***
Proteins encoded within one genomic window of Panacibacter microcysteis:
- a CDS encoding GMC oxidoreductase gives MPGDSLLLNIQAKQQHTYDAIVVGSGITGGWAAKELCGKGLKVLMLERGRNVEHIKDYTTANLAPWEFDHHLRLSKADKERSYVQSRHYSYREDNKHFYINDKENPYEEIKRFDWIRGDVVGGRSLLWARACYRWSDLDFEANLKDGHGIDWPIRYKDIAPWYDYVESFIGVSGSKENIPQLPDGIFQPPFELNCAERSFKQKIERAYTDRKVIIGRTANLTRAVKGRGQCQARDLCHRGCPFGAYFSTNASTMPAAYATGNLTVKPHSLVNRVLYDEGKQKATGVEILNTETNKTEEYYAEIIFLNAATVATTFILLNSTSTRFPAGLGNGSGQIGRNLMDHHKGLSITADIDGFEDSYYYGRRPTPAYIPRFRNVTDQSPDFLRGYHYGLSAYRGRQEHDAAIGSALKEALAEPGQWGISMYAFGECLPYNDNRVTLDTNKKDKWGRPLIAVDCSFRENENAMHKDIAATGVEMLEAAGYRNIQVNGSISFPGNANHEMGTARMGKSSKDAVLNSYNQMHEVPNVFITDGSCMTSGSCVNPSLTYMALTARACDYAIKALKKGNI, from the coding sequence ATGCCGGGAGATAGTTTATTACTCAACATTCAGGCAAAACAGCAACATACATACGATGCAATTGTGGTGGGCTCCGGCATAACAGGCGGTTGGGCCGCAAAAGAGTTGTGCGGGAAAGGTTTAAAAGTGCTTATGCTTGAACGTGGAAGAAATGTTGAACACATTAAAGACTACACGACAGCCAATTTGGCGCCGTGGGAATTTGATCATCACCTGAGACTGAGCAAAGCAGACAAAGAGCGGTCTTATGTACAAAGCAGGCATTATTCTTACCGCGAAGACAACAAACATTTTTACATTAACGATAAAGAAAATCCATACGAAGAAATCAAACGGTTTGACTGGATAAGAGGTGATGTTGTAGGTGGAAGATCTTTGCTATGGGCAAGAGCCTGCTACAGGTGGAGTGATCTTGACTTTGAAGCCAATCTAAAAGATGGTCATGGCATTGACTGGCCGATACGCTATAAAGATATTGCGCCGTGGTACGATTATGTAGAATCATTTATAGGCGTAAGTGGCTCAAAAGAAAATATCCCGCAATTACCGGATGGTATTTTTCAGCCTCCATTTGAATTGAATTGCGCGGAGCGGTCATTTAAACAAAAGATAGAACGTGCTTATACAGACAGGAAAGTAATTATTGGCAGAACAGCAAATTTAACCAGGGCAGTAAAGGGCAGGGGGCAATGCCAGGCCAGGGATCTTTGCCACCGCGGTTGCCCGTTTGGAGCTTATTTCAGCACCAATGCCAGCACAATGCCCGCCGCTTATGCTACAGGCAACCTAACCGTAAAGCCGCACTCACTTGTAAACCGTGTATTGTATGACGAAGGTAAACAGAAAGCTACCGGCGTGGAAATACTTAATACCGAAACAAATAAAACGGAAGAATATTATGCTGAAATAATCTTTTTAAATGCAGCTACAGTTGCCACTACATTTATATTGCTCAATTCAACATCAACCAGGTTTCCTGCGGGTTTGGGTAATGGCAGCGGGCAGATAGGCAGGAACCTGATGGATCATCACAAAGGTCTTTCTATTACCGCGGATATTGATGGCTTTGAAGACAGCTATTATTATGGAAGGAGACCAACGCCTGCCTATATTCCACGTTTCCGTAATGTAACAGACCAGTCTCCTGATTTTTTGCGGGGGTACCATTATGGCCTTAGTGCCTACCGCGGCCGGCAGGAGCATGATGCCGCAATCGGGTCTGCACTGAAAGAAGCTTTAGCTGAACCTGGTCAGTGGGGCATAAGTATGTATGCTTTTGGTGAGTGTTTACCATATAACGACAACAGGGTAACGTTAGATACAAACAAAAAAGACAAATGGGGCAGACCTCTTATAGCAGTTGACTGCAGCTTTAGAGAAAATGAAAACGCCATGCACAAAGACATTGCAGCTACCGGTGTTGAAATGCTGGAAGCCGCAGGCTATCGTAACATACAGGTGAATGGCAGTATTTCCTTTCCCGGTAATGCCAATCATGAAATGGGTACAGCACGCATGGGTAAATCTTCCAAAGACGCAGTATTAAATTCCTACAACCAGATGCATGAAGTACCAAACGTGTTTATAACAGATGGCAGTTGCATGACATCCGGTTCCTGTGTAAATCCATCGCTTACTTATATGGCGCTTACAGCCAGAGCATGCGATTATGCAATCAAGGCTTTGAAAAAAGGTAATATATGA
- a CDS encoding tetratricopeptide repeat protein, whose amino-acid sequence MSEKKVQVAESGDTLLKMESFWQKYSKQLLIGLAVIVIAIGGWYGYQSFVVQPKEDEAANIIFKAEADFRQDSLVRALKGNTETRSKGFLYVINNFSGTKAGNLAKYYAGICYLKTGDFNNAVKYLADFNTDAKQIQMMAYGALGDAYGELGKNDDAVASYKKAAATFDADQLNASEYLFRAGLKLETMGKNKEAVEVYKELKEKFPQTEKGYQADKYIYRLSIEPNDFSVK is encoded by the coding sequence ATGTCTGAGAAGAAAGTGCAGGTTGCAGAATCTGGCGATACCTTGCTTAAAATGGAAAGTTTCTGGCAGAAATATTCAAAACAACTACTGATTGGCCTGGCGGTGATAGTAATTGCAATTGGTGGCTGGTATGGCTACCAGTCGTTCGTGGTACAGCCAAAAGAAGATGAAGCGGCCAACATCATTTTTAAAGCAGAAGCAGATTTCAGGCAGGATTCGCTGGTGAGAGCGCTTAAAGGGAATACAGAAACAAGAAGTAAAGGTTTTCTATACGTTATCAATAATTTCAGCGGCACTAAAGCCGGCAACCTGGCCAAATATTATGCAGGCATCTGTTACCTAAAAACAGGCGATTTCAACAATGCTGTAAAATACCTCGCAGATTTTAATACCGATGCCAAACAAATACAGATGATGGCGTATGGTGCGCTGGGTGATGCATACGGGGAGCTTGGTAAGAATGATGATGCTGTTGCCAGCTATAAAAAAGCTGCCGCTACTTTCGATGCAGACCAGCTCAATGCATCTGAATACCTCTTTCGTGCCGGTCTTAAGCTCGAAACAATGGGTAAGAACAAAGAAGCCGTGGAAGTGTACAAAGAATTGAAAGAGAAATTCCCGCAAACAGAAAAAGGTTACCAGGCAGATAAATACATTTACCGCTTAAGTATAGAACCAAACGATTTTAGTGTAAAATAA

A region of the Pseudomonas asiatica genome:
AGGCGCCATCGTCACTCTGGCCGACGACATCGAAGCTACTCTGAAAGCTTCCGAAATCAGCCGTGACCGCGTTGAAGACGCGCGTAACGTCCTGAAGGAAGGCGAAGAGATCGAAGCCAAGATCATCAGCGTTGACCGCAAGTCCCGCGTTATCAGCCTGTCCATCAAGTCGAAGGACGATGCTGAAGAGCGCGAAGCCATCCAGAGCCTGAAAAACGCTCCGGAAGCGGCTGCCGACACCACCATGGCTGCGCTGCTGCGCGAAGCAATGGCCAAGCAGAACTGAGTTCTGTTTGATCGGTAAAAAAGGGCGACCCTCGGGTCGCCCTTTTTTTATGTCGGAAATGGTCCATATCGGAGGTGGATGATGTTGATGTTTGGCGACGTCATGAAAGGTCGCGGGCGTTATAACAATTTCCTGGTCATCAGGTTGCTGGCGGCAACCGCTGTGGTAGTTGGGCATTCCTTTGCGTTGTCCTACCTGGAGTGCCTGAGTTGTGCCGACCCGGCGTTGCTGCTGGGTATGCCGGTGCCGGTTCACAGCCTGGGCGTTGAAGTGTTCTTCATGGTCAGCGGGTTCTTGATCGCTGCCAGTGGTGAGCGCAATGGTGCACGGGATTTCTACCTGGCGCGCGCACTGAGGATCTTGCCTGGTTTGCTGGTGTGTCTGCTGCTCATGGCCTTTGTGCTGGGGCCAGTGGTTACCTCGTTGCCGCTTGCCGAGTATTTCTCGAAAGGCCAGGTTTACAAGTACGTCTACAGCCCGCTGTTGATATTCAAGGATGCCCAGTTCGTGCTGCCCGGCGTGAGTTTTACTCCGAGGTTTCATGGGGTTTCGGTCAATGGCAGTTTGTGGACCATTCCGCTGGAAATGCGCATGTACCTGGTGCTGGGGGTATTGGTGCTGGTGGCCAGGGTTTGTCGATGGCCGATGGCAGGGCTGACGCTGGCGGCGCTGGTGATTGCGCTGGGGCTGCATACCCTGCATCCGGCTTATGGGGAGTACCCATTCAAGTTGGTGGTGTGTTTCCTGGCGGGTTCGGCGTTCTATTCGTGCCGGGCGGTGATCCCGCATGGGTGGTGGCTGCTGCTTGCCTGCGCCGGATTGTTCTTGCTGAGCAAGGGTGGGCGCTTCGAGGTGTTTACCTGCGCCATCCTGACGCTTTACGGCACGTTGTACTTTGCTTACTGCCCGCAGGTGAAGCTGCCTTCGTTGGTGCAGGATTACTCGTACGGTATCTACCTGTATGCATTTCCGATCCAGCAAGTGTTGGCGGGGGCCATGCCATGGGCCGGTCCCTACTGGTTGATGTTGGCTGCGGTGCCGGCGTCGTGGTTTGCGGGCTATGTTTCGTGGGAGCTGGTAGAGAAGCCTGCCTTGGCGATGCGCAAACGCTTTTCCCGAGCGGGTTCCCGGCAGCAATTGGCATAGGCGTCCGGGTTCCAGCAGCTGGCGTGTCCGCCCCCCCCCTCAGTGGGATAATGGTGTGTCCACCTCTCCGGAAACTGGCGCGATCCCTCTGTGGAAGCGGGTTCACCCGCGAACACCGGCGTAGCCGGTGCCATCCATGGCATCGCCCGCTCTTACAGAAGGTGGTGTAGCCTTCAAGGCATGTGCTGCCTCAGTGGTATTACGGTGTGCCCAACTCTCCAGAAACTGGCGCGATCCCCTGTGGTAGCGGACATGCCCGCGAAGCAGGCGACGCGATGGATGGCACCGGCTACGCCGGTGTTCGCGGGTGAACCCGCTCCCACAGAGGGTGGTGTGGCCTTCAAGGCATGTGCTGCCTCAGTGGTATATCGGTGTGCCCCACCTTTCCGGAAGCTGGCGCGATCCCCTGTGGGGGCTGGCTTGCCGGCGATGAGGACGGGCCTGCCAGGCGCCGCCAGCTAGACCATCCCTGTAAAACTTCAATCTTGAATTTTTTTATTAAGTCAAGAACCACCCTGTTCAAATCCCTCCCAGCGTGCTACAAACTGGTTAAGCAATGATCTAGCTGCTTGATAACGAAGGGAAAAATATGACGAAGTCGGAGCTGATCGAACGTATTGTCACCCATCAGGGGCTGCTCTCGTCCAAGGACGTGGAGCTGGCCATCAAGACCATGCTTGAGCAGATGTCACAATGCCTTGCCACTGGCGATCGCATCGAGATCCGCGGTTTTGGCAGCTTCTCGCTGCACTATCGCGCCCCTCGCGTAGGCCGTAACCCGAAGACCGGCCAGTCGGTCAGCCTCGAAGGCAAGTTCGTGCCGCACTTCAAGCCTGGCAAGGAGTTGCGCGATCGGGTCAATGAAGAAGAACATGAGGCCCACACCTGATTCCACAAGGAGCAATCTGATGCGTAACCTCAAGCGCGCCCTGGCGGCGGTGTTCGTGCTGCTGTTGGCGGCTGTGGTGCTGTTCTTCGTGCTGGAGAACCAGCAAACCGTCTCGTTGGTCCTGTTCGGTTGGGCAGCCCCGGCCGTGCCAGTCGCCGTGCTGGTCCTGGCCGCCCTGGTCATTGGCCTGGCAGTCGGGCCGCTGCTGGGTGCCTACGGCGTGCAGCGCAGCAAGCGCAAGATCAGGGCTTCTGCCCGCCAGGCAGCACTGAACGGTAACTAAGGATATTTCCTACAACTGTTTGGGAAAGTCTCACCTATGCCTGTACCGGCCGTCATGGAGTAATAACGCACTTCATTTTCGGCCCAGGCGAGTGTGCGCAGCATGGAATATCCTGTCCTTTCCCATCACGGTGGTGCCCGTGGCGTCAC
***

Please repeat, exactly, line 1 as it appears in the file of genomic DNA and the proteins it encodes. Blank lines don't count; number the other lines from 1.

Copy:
Proteins encoded within one genomic window of Panacibacter microcysteis: